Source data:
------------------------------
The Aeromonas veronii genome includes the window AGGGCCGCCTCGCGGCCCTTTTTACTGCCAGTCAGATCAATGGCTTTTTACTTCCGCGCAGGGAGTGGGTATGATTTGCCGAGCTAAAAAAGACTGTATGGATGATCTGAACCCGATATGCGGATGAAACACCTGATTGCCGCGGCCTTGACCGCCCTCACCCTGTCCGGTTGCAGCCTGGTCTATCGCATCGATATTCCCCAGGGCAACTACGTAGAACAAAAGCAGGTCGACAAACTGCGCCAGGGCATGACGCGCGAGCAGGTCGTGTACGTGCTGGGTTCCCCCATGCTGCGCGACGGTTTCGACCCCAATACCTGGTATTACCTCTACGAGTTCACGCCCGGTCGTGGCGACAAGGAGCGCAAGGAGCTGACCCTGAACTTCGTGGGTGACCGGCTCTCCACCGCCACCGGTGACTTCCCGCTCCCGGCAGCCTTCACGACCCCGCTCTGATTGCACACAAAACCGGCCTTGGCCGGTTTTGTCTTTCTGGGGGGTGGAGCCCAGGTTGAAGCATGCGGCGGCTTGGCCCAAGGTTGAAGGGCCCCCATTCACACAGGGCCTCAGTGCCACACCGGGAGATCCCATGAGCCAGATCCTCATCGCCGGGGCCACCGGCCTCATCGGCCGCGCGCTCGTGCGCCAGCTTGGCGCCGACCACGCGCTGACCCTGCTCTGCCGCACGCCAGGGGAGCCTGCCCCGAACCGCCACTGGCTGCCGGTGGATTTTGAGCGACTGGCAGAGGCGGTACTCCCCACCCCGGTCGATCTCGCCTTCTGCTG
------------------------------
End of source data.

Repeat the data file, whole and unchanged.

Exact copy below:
The Aeromonas veronii genome includes the window AGGGCCGCCTCGCGGCCCTTTTTACTGCCAGTCAGATCAATGGCTTTTTACTTCCGCGCAGGGAGTGGGTATGATTTGCCGAGCTAAAAAAGACTGTATGGATGATCTGAACCCGATATGCGGATGAAACACCTGATTGCCGCGGCCTTGACCGCCCTCACCCTGTCCGGTTGCAGCCTGGTCTATCGCATCGATATTCCCCAGGGCAACTACGTAGAACAAAAGCAGGTCGACAAACTGCGCCAGGGCATGACGCGCGAGCAGGTCGTGTACGTGCTGGGTTCCCCCATGCTGCGCGACGGTTTCGACCCCAATACCTGGTATTACCTCTACGAGTTCACGCCCGGTCGTGGCGACAAGGAGCGCAAGGAGCTGACCCTGAACTTCGTGGGTGACCGGCTCTCCACCGCCACCGGTGACTTCCCGCTCCCGGCAGCCTTCACGACCCCGCTCTGATTGCACACAAAACCGGCCTTGGCCGGTTTTGTCTTTCTGGGGGGTGGAGCCCAGGTTGAAGCATGCGGCGGCTTGGCCCAAGGTTGAAGGGCCCCCATTCACACAGGGCCTCAGTGCCACACCGGGAGATCCCATGAGCCAGATCCTCATCGCCGGGGCCACCGGCCTCATCGGCCGCGCGCTCGTGCGCCAGCTTGGCGCCGACCACGCGCTGACCCTGCTCTGCCGCACGCCAGGGGAGCCTGCCCCGAACCGCCACTGGCTGCCGGTGGATTTTGAGCGACTGGCAGAGGCGGTACTCCCCACCCCGGTCGATCTCGCCTTCTGCTG